Analysis of LINC00472 expression

Fresh tumor samples collected from patients during surgery were snap-frozen in liquid nitrogen immediately after resection and stored at -80°C until analysis. All tissue samples were examined by pathologists to confirm at least 80% tumor content. The tissue samples (~30 mg each) were homogenized with ceramic beads in PowerLyzer (MO BIO), and processed to extract total RNA using Allprep DNA/RNA Kit (Qiagen). The RNA samples were treated with RNase-free DNase and quantified using a spectrophotometer.

PCR primers were designed using the sequence NR_026807.1 (Supplementary Figure S1) and the synthesis was done by IDT (San Diego, CA). Total RNA (1 μg) was reverse transcribed using the cDNA Reverse Transcription Kit (LifeTech); RT-qPCR was performed in triplicate using SYBR Select Master Mix (LifeTech). In PCR reaction (10 μl), cDNA template (0.5 μl) was mixed with 200 nM primers and 5 μl SYBR PCR master mix. PCR conditions were incubation at 50°C for 2 min to activate UDG, 95°C for 2 min to activate Taq polymerase, and 40 cycles of 95°C for 15 s and 60°C for 1 min. LINC00472 measurement was normalized to GAPDH using the formula described in Statistical Analysis.

Meta-analysis of GEO data

Gene expression data generated from the Affymetrix Human Genome U133 plus 2.0 array and U133A array were selected from the GEO database. These datasets include 4, 628 breast cancer samples (Supplementary Table S1) and 193 normal breast tissues (Supplementary Figure S2). Expression data from probe 220324_at (which targets LINC00472) were used for meta-analysis, in which normalized expression was dichotomized using study-specific median expression as cutoff to define “LINC00472_higher” at or above median versus “LINC00472_lower” below median. Clinical and pathologic variables were also dichotomized. For each variable, summary odds ratios and their 95% confidence intervals were estimated using the inverse variance weighted method. Because the meta-analysis involved expression data assessed by different methods, we used the random-effects model. Forest plots were used to present the results. The meta-analysis was conducted with the use of Review Manager (Revman Version 5.3, Copenhagen, Denmark). Cochran χ2 test and I2 statistic were used to assess the heterogeneity among the studies involved. For datasets with more than 100 patients, Kaplan-Meier survival analyses were performed on individual studies (Supplementary Figure S3).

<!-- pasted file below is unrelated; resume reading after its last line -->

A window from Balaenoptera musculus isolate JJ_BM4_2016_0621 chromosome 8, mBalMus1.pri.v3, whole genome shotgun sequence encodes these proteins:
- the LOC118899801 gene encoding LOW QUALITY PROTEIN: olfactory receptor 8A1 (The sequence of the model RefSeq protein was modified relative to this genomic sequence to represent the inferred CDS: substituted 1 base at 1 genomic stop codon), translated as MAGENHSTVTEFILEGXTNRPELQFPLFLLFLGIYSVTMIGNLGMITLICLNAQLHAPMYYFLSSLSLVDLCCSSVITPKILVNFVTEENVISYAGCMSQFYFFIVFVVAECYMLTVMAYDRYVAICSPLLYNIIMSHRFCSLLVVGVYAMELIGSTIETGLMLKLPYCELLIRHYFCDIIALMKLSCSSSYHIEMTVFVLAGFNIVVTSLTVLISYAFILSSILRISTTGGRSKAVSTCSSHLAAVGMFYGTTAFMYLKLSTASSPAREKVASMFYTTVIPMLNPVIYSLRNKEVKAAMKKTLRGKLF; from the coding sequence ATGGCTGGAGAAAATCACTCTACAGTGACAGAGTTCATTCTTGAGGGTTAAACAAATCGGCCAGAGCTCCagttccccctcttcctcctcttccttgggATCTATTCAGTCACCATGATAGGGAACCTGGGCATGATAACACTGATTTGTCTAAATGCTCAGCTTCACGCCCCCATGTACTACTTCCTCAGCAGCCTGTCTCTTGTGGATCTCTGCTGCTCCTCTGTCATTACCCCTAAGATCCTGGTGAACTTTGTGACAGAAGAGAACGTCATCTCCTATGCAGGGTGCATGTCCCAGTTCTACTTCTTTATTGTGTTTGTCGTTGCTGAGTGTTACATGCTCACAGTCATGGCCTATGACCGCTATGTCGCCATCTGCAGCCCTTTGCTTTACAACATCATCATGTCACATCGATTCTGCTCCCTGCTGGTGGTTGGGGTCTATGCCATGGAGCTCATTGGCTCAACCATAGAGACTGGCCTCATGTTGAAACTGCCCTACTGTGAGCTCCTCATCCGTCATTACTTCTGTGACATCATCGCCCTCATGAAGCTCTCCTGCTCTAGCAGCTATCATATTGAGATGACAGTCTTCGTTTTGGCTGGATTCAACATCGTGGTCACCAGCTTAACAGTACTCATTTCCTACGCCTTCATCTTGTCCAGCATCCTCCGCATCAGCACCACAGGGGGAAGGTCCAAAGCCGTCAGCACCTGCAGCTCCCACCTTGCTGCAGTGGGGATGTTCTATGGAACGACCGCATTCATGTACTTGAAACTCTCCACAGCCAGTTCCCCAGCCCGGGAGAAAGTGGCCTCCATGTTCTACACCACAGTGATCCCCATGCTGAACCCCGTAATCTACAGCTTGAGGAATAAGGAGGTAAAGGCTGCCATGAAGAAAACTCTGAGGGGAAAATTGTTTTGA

In vitro experiments

Preparation of LINC00472 construct

A LINC00472 transcript (2933 bp, NR_026807.1) was assembled using the EST clones, EHS1001–207275390, EHS1001–207498495, EHS1001–207533792, EHS1001–207590772, EHS1001–210281579, and EHS1001–211231922 (Thermo Scientific Open Biosystems). Restriction digestion sites for NheI and BamHI were incorporated into each site of the LINC00472 transcript for cloning and verification. The entire sequence was inserted into a lentiviral expression vector, pCDH-EF1-MCS-pA-PGK-copGFP-T2A-Puro (System Biosciences). The construction was done by Science Exchange (Supplementary Figure S4). The clone authenticity was confirmed by restriction enzyme digestion (Supplementary Figure S4) and sequencing analysis.

Cell culture experiments